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The progress of my work warns me to be brief where I would fain be most voluminous. To John Wilson, of the Isle of Palms, the City of the Plague, and of volumes of other beautiful poetry, it would be a delightful task to devote a volume. The biography of Professor Wilson, whenever given to the world, if written as it should be, would be one of the most curious and intensely interesting books in the world. The poet and the periodical writer, Christopher North at the Noctes and in his shooting-jacket, and John Wilson, the free, open-hearted, yet eccentric man, could, combined, furnish forth, with glimpses of his cotemporaries and social doings, a most fascinating work. As it is we must take but a glimpse, and a hasty glimpse, at his residences.
John Wilson was born at Paisley. His father was a wealthy manufacturer, and the house which he inhabited, and where the professor first saw the light, is perhaps the best and largest house in the town, standing in High-street. It is a large, white house, standing somewhat back, with a little shrubbery before it. Wilson was educated at Oxford, and in the London Magazine of 1820 we find an account of his indulging himself in' a pedestrian journey from the university to Edinburgh, in all manner of country life. Now joining a strolling company of players; now camping with a gang of Gipsys; then acting the beggar; and ever and anon falling in with a village wake, and entering into all the contests of flinging at will-pegs, jumping in sacks, leaping and racing. On these occasions he would astonish the natives with his wonderful talk over their beer, or equally amaze the village damsels by his grace and activity in the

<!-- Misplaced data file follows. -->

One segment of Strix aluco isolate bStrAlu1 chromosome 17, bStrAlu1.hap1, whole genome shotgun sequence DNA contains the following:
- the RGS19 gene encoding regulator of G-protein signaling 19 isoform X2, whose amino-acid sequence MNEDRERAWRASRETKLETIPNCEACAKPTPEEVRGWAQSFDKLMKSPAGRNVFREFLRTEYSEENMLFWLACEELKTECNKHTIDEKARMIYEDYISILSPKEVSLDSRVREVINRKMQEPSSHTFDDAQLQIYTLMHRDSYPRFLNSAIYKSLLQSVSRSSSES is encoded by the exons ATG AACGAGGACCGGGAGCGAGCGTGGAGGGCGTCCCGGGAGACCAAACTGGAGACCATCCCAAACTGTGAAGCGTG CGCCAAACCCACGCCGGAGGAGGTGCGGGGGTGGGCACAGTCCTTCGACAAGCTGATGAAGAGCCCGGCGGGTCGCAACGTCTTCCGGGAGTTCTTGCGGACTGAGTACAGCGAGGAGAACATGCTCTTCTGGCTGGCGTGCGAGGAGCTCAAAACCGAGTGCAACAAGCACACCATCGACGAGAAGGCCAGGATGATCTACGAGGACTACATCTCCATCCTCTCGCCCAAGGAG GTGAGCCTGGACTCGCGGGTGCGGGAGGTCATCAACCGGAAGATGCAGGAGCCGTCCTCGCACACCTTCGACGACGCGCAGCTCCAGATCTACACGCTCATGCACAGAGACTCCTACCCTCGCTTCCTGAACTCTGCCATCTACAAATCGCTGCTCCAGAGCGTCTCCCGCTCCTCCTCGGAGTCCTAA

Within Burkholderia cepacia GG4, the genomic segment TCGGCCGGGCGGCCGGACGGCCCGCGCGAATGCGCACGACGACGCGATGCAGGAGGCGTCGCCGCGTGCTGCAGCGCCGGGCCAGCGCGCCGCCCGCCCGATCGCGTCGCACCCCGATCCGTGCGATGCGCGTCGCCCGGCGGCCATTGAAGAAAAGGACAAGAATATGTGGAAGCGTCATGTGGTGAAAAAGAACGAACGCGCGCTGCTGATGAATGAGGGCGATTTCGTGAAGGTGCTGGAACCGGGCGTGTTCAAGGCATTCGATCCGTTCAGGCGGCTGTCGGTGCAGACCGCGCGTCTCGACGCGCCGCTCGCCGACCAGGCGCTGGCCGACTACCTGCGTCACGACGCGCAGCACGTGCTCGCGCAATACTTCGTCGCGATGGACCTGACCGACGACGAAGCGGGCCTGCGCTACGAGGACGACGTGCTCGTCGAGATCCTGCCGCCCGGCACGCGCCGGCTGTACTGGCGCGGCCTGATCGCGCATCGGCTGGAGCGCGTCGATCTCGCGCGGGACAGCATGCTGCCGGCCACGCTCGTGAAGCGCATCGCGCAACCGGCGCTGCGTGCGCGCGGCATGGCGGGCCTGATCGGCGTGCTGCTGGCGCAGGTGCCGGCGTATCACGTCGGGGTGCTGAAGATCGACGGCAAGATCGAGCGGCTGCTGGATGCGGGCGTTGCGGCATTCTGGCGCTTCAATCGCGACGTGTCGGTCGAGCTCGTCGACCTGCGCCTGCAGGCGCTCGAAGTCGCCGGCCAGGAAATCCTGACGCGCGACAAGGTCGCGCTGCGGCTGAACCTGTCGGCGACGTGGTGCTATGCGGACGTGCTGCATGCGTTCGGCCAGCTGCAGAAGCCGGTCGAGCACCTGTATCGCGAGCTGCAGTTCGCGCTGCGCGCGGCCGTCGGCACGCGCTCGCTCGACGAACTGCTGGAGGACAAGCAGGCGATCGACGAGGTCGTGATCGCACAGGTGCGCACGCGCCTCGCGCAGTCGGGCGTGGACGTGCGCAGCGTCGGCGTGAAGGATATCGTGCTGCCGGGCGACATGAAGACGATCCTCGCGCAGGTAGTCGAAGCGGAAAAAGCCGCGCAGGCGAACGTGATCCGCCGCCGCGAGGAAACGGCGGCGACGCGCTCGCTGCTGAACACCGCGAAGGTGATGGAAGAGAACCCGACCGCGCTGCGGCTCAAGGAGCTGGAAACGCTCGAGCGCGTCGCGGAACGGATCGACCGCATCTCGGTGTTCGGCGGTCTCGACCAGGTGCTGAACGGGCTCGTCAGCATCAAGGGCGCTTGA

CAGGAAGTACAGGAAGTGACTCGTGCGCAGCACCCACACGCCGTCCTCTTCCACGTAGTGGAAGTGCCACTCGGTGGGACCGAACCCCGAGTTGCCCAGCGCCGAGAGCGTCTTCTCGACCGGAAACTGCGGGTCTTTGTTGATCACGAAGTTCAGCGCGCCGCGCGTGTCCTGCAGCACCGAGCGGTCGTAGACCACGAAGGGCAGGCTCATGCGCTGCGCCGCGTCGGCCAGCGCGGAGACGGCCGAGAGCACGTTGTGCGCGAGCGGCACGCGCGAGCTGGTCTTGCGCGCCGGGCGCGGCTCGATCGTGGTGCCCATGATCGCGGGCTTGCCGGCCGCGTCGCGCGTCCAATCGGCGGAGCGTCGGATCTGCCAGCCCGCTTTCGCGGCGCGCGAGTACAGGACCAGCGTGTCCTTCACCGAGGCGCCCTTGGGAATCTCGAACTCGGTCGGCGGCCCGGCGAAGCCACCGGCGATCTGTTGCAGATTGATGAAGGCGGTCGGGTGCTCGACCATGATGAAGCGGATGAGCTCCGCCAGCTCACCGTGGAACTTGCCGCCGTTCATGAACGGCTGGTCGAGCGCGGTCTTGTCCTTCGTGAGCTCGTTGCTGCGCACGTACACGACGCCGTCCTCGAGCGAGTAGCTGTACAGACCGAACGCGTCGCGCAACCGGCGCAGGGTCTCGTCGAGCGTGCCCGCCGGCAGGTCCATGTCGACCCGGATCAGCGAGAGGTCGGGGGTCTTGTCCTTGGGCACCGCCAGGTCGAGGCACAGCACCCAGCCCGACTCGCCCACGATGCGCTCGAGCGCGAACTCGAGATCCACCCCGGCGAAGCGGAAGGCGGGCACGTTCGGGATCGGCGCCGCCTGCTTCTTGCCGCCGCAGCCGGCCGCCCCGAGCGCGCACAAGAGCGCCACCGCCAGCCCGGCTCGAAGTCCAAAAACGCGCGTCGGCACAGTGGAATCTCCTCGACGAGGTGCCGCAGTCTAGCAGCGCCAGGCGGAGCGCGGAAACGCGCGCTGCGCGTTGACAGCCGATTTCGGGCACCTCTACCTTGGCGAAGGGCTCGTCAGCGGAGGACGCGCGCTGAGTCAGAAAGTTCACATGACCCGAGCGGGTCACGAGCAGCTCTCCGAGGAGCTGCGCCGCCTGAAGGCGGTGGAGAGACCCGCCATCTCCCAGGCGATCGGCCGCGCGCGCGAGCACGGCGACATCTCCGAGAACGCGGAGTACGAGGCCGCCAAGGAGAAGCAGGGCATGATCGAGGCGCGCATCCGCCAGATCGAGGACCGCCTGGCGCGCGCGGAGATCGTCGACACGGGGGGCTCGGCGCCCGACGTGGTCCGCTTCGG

dance. Any one who has seen John Wilson may imagine with what gusto and success he would go through all these parts, while hoarding up knowledge of the people's life, that would tell in future.
It is also said, that, quite as a youth, he made an excursion of this kind, nobody knowing whither he had vanished, till a Paisley man, happening to enter an inn at Conway, to his amazement saw him acting as a waiter there. Information was immediately sent to his father, it is said, who hastened into Wales, and surprised John by his presence, requesting him to return forthwith home. But here the boniface interfered, declaring that he could not part on any terms with his waiter, for such a waiter be had never had in his house in his life. So active, so expert, so full of wit and good-humor, that every one of his guests was charmed with him. In short, he was the making of the house, and go he should not. It was only when mine host was convinced who and what the youth was, and that it was only a lark, that he gave way and consented to his loss.
His life in Edinburgh, his contest for the chair of Moral Philosophy there, which he has so long and honorably occupied, his splendid writings in Blackwood, and his association with all the distinguished men of that literary corps and of the Scottish metropolis, are too familiar matters to dwell upon. The haunts of Wilson in town are the gathering places of genius and conviviality. In the country they are the mountains, the moors, and the streams. His tall and athletic form, and active and ardent character, mark him out for a deep enjoyment of all the loveliness of nature, and the sports of the wild. He has been a great wrestler, a great angler, a great shooter, and a great walker. In life, or in the pages of Blackwood, the angle and the gun have been his companions, amid the most splendid and solitary scenery of the kingdom. At one time he has been traversing the piny mountains and the lonely lochs of the Highlands, at another strolling through the defiles of Patterdale, or scaling the heights of Skiddaw. Once taking refuge in a farmhouse in the Highlands of Scotland, I was told that Professor Wilson and his wife had done the same thing just before, on their way toward the western coast, on foot, with a view to visit Staffa and Iona. With a happy family around him, John Wilson seemed for years to breathe nothing but the spirit of happiness and the full enjoyment of life. Laboring away at his lectures and his magazine articles, and partaking the society of Edinburgh during the college terms, he was ever ready to fly off, on their close, to his beloved hills and streams. In Edinburgh, his house has long been in Gloucester-place of the new town. In the country, his favorite abode at Elleray, near Windermere, in Westmoreland. . ;